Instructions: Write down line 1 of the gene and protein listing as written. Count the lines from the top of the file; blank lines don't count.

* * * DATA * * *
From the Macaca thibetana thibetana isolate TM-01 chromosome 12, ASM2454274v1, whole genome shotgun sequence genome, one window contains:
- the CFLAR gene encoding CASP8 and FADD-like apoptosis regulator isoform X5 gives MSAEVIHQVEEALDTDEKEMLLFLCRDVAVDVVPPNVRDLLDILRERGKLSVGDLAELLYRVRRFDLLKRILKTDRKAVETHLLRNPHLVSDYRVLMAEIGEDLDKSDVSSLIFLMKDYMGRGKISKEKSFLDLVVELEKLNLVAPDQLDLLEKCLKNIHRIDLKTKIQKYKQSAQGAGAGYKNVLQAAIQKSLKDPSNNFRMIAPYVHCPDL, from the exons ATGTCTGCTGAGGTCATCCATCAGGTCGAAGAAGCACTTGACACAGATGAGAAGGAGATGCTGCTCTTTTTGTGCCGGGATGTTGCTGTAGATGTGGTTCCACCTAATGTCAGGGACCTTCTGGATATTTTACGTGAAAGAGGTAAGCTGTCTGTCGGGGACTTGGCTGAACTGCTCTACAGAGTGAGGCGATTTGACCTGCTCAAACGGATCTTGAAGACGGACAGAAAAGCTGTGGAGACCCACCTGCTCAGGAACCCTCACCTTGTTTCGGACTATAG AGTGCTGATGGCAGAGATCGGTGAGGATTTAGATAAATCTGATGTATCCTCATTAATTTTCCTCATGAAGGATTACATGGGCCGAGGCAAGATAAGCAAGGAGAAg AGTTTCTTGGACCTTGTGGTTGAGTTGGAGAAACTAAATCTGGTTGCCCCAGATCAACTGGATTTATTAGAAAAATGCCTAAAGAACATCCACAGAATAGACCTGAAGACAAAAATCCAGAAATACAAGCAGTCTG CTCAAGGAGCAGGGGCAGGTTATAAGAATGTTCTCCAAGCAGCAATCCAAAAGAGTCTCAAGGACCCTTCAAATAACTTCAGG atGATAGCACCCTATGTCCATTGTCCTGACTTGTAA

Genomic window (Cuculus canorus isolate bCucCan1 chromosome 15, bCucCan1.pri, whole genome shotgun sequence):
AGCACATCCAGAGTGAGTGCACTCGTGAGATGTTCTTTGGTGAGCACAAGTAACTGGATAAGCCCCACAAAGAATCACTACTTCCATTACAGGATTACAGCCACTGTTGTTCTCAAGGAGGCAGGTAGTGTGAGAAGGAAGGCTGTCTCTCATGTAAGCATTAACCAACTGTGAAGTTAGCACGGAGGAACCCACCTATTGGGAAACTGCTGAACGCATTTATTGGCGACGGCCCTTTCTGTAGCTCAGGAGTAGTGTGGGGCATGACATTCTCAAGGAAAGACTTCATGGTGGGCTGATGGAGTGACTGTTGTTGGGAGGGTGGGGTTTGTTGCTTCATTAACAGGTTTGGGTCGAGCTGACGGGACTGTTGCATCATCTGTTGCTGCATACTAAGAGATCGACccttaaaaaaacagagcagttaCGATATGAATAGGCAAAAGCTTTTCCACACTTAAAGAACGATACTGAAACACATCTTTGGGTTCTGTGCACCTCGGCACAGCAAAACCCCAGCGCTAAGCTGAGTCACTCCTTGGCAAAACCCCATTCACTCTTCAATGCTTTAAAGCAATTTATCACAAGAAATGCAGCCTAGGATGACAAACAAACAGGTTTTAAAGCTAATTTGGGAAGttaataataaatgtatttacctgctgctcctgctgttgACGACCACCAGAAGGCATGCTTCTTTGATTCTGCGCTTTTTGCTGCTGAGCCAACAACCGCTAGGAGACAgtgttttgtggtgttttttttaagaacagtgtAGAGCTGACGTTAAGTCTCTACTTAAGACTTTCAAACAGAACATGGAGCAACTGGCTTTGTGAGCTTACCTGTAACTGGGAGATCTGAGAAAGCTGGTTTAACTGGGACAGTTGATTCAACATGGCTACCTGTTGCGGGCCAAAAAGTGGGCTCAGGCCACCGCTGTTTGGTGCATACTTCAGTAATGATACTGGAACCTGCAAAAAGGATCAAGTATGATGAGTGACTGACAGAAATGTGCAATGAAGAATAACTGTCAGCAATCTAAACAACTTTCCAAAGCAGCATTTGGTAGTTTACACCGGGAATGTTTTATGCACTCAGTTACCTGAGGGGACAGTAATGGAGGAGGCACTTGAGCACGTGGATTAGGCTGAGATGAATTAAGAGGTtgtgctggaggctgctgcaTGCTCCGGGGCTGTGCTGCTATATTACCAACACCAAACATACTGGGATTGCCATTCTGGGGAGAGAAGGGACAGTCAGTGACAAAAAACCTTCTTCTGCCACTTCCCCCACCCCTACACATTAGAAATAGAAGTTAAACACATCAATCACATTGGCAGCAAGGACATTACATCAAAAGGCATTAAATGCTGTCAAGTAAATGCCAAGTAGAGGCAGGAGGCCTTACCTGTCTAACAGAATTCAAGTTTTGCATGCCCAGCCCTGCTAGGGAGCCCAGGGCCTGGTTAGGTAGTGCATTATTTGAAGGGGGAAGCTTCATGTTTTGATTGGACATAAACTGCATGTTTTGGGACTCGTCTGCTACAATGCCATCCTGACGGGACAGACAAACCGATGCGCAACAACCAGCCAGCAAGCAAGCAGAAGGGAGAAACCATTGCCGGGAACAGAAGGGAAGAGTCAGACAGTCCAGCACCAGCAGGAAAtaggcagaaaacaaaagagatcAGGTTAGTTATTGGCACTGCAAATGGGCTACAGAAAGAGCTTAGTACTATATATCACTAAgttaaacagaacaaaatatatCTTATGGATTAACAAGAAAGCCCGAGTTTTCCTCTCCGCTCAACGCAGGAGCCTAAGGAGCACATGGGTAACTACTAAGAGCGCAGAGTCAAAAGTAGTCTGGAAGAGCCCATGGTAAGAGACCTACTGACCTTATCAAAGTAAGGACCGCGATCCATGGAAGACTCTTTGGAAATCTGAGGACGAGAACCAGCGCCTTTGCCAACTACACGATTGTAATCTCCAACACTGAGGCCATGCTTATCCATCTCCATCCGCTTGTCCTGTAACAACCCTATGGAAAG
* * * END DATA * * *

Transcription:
From the Macaca thibetana thibetana isolate TM-01 chromosome 12, ASM2454274v1, whole genome shotgun sequence genome, one window contains: